On a small island on the river, the boys find a ready-made tree house, a wrecked boat stranded high in the branches by the last flood. Judging by the trail of bread crumbs and Penthouse magazines, a man has already taken up residence in the suspended boat. His name is Mud (Matthew McConaughy), and he is as coarse, common, and disreputable as dirt. A wanted man because of some as yet unspecified crime, the slippery fugitive is, however, charming more than sinister, and soon the kids find themselves supplying him with food and carrying messages into town and back.

Ellis helps Mud because he thinks it’s the right thing to do. Neckbone has his eye on the man’s gun, Mud’s only form of protection besides a lucky shirt and the crosses in his heels meant to ward off evil spirits.

McConaughy, as we’ve never seen him before, cuts a wily outlaw as a redneck Romeo whose poise and wit mask a history of troubles only half-hinted at. Ellis finds a kindred romantic spirit in the leathery loner who’s almost feral in his resolve to reconnect with his girlfriend Juniper (Reese Witherspoon), the first and only true love of his life and reason Mud’s in hiding. This romance fuels the boy’s innocent hope even while his disillusionment with love, loyalty, and life steadily grows as he’s introduced to the hard, violent facts of adult life.

Ellis and Neckbone are quick to believe Mud’s embroidered stories and look up to him as a father figure both boys are in desperate need of, as Ellis’s parents (Sarah Paulson and Ray McKinnon) are struggling with hard times and a failing marriage, and Neckbone is being raised by a feckless, wayward uncle (Michael Shannon, the director’s muse and former leading man in Shotgun Stories and Take Shelter).Sam Shepard plays a mysterious, weary, weather-beaten recluse who blames all of Mud’s misfortunes on Witherspoon’s hard-edged femme fatale.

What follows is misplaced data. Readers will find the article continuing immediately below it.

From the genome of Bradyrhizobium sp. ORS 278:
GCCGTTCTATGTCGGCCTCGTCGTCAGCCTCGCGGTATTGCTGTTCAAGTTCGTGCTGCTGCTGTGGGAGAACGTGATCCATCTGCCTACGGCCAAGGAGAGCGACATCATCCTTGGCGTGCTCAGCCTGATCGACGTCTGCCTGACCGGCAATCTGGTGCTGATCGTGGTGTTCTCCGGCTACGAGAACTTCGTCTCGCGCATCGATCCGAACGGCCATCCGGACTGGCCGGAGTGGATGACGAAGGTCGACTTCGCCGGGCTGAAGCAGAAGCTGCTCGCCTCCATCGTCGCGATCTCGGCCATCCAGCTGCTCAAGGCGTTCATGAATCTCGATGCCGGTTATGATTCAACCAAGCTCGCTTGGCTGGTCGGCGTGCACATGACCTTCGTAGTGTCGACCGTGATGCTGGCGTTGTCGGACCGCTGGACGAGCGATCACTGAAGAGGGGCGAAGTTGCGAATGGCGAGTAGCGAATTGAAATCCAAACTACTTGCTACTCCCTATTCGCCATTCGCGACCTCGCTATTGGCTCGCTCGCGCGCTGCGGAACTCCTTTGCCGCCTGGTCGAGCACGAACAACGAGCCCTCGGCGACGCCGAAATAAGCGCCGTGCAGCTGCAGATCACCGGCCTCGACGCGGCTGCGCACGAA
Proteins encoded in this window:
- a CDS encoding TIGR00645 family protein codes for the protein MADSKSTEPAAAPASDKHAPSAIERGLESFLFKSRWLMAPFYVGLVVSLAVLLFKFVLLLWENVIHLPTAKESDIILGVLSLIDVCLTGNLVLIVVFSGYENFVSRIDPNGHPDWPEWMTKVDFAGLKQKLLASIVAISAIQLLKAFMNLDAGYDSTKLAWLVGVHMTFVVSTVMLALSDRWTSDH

The plot, however, is secondary to the gradual transformation of the film’s young character and the almost palpable, splendid setting and atmosphere of this Southern fable. The film might seem like a modern-day retelling of Tom Sawyer or Huckleberry Finn, but Mud is its own distinct creature, filled with touches of brilliance and inspiration. To watch it is to go on a journey of rediscovery—of basic human values, as well as of a very decent, honest, straightforward kind of filmmaking.

Adam Stone’s ingenious, sun-kissed cinematography and David Wingo’s soft swampy score drench Mud in the summer humidity and salty, mosquito-filled air of the Mississippi Delta, adding a note of lyricism without interfering with the film’s sobering realism. The movie doesn’t romanticize, condemn, or condescend rural poverty or the characters’ dogged determination to retain a rapidly disappearing way of life.

Balancing between the naturalistic and the fantastic, Nichols bravely focuses in on houses on water, boats in trees, and other gentle, glorious impossibilities of nature and man. His Mud is a thing of bruised, battered beauty which, with confidence and courageous originality, navigates winding waterways and lights out for uncharted cinematic territory.